Pakistan passes IMF-backed law for central bank autonomy

ISLAMABAD, Jan 28 (Reuters) – Pakistan’s upper house of parliament on Friday put its seal on a law backed by the International Monetary Fund (IMF) to give the central bank more decision-making independence.

The new legislation, passed by a vote of 43 to 42, was one of several conditions set by the IMF for the resumption of a stalled $6 billion financing program. The lower house passed the law earlier this month. Read more

The bill gives the bank independent powers to control price stability and monetary policy decisions, as well as a guaranteed term for its governor.

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It also prevents the government from borrowing from the bank.

The IMF’s review committee will meet on February 2 to discuss a pending tranche of $1 billion.

To fulfill its conditions, Pakistan also passed a mid-year budget to end sales tax exemptions as part of the fiscal tightening to raise 343 billion rupees ($1.93 billion) for the 2021-22 financial year. Read more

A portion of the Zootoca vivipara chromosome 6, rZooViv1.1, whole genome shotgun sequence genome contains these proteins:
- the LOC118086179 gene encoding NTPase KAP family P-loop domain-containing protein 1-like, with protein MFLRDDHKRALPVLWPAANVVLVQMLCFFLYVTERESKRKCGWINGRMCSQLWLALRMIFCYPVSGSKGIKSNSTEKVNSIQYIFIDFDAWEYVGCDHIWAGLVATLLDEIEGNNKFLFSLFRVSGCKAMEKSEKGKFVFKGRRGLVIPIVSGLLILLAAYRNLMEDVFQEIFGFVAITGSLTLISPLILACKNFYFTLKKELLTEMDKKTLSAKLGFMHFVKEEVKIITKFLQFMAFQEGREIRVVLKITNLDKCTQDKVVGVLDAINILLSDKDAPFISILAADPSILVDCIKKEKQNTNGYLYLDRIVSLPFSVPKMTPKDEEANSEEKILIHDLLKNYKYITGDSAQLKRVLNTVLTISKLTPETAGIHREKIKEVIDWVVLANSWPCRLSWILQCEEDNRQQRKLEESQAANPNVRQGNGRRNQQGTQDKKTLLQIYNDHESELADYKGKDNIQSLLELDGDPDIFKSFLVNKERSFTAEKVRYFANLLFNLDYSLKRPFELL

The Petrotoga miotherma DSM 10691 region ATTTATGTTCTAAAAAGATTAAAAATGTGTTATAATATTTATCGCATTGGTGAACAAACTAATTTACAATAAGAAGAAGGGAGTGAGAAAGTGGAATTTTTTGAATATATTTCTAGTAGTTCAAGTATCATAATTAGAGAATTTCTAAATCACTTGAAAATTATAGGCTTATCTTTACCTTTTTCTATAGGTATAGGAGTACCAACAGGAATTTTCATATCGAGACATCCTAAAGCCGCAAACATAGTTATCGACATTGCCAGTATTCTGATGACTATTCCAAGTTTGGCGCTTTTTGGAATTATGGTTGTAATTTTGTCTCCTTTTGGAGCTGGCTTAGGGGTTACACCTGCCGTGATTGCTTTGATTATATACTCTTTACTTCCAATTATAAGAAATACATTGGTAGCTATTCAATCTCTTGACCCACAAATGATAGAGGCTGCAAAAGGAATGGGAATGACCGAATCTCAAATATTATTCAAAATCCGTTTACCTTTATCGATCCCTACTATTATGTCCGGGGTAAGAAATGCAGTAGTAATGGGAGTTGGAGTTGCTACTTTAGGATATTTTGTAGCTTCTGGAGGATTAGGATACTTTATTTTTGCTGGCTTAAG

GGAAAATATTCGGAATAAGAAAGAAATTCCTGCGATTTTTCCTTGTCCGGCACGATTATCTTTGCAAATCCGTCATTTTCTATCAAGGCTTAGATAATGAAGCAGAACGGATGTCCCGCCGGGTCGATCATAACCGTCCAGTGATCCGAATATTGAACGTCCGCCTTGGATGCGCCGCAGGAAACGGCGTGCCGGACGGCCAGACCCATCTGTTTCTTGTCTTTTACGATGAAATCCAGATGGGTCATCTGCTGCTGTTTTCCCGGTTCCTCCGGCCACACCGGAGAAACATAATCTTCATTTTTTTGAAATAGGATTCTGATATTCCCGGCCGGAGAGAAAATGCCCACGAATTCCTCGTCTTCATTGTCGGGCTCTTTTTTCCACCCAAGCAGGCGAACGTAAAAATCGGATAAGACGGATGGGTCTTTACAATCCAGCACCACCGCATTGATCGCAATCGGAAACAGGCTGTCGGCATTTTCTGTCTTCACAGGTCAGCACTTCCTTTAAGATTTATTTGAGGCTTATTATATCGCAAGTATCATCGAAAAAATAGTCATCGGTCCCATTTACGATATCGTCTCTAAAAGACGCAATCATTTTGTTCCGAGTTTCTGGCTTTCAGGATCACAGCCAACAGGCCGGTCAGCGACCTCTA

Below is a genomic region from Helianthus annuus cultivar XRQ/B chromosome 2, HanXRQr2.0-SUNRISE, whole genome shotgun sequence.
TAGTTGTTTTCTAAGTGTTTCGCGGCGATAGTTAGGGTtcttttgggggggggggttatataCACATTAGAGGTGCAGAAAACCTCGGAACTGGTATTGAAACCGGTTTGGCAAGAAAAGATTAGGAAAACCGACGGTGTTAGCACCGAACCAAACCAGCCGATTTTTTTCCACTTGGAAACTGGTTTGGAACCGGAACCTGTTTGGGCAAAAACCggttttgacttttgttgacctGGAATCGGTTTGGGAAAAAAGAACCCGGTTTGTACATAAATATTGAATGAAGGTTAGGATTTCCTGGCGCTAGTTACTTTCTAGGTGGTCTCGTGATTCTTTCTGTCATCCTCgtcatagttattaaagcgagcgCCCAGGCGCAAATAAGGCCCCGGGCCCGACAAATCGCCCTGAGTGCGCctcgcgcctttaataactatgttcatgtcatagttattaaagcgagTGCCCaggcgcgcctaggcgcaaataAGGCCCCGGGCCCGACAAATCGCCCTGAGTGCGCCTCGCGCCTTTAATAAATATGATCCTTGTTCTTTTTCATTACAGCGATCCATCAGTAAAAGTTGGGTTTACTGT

Foreign inflows are critical to Pakistan’s economy as its external account deficit has widened due to soaring global commodity prices, particularly oil, which accounts for about a third of the country’s payments.

Foreign exchange reserves are also an essential buffer to stabilize the rupee. Pakistan only adopted a market-based exchange rate last year, which led to a sharp depreciation of the rupee.

Earlier this week, Pakistan raised $1 billion with a 7-year sukuk, offering an interest rate of 7.95%, the highest yield the South Asian nation has ever paid on an Islamic bond .

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Reporting by Asif Shahzad; Editing by Andrew Cawthorne

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